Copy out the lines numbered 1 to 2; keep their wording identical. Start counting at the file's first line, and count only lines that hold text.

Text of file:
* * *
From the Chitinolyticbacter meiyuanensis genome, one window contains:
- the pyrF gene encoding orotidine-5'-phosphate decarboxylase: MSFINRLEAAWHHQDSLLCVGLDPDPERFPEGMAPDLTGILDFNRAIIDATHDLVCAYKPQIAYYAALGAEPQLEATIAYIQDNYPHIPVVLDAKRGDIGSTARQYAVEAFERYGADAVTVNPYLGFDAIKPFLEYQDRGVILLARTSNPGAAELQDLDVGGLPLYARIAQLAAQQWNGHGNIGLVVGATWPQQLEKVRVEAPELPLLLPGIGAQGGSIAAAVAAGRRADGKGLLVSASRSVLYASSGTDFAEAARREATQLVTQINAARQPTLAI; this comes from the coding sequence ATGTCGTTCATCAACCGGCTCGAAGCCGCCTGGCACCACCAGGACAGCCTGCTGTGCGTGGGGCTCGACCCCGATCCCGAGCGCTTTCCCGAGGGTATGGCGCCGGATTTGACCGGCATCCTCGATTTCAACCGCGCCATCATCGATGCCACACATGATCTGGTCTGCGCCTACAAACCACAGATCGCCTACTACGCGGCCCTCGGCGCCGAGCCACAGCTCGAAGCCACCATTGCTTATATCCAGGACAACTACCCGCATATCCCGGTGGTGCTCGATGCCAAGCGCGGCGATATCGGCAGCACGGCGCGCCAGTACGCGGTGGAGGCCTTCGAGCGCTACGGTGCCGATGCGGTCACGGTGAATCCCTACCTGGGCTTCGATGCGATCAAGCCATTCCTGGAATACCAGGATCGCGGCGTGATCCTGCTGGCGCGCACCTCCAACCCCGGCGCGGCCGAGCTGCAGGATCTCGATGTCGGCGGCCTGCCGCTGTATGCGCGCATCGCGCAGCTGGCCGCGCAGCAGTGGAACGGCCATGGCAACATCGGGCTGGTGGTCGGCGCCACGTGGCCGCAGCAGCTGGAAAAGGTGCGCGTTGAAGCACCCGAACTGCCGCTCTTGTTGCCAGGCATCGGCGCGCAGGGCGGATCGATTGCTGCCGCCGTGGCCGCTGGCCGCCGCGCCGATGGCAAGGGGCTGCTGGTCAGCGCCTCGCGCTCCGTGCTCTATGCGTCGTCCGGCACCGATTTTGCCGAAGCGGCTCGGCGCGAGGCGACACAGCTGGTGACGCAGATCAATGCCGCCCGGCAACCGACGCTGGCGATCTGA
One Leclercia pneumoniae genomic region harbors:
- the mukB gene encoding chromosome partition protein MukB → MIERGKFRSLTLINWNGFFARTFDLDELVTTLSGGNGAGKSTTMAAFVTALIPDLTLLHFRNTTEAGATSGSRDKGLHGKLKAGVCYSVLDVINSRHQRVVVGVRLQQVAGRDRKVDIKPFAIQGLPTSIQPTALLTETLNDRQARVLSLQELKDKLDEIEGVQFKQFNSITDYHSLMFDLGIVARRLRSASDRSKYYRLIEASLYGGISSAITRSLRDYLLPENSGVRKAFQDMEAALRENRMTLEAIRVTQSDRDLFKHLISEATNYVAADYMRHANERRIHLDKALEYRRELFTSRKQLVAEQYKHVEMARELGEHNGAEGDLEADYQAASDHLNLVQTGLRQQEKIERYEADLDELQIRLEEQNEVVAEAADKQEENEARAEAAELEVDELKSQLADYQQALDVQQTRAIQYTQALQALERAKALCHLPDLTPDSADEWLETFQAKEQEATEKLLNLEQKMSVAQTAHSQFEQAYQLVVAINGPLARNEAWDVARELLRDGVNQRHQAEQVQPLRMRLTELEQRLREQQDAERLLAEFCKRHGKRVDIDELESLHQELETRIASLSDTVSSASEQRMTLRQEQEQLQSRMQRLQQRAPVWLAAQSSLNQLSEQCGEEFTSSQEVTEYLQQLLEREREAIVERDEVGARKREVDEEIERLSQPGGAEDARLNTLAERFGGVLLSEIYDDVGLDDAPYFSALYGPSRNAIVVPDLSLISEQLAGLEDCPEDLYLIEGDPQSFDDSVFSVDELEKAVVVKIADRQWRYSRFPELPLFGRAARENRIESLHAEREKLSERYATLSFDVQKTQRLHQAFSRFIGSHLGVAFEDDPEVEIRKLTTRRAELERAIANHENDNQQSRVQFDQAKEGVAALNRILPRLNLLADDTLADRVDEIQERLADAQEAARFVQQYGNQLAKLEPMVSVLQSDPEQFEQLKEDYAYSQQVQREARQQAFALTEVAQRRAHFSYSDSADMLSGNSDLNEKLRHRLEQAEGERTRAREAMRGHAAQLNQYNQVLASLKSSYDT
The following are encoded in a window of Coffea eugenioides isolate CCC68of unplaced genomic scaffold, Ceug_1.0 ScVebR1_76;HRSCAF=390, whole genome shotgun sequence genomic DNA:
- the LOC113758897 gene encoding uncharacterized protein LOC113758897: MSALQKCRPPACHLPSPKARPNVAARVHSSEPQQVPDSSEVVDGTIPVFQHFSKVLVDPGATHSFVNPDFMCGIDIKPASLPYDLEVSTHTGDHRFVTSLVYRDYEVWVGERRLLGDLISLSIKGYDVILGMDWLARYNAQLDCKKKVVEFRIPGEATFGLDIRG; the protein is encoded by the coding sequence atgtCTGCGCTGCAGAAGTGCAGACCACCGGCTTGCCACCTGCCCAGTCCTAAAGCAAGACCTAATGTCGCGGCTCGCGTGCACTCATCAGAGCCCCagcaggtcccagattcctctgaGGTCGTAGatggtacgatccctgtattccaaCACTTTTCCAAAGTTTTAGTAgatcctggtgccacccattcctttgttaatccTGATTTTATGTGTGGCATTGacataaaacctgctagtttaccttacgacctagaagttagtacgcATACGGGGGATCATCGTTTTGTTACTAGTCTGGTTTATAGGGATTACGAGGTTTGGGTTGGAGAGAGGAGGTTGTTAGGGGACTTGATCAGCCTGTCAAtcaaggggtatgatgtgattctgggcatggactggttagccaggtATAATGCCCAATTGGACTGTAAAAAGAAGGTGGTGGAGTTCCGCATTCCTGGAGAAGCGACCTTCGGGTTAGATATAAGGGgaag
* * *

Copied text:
From the Chitinolyticbacter meiyuanensis genome, one window contains:
- the pyrF gene encoding orotidine-5'-phosphate decarboxylase: MSFINRLEAAWHHQDSLLCVGLDPDPERFPEGMAPDLTGILDFNRAIIDATHDLVCAYKPQIAYYAALGAEPQLEATIAYIQDNYPHIPVVLDAKRGDIGSTARQYAVEAFERYGADAVTVNPYLGFDAIKPFLEYQDRGVILLARTSNPGAAELQDLDVGGLPLYARIAQLAAQQWNGHGNIGLVVGATWPQQLEKVRVEAPELPLLLPGIGAQGGSIAAAVAAGRRADGKGLLVSASRSVLYASSGTDFAEAARREATQLVTQINAARQPTLAI; this comes from the coding sequence ATGTCGTTCATCAACCGGCTCGAAGCCGCCTGGCACCACCAGGACAGCCTGCTGTGCGTGGGGCTCGACCCCGATCCCGAGCGCTTTCCCGAGGGTATGGCGCCGGATTTGACCGGCATCCTCGATTTCAACCGCGCCATCATCGATGCCACACATGATCTGGTCTGCGCCTACAAACCACAGATCGCCTACTACGCGGCCCTCGGCGCCGAGCCACAGCTCGAAGCCACCATTGCTTATATCCAGGACAACTACCCGCATATCCCGGTGGTGCTCGATGCCAAGCGCGGCGATATCGGCAGCACGGCGCGCCAGTACGCGGTGGAGGCCTTCGAGCGCTACGGTGCCGATGCGGTCACGGTGAATCCCTACCTGGGCTTCGATGCGATCAAGCCATTCCTGGAATACCAGGATCGCGGCGTGATCCTGCTGGCGCGCACCTCCAACCCCGGCGCGGCCGAGCTGCAGGATCTCGATGTCGGCGGCCTGCCGCTGTATGCGCGCATCGCGCAGCTGGCCGCGCAGCAGTGGAACGGCCATGGCAACATCGGGCTGGTGGTCGGCGCCACGTGGCCGCAGCAGCTGGAAAAGGTGCGCGTTGAAGCACCCGAACTGCCGCTCTTGTTGCCAGGCATCGGCGCGCAGGGCGGATCGATTGCTGCCGCCGTGGCCGCTGGCCGCCGCGCCGATGGCAAGGGGCTGCTGGTCAGCGCCTCGCGCTCCGTGCTCTATGCGTCGTCCGGCACCGATTTTGCCGAAGCGGCTCGGCGCGAGGCGACACAGCTGGTGACGCAGATCAATGCCGCCCGGCAACCGACGCTGGCGATCTGA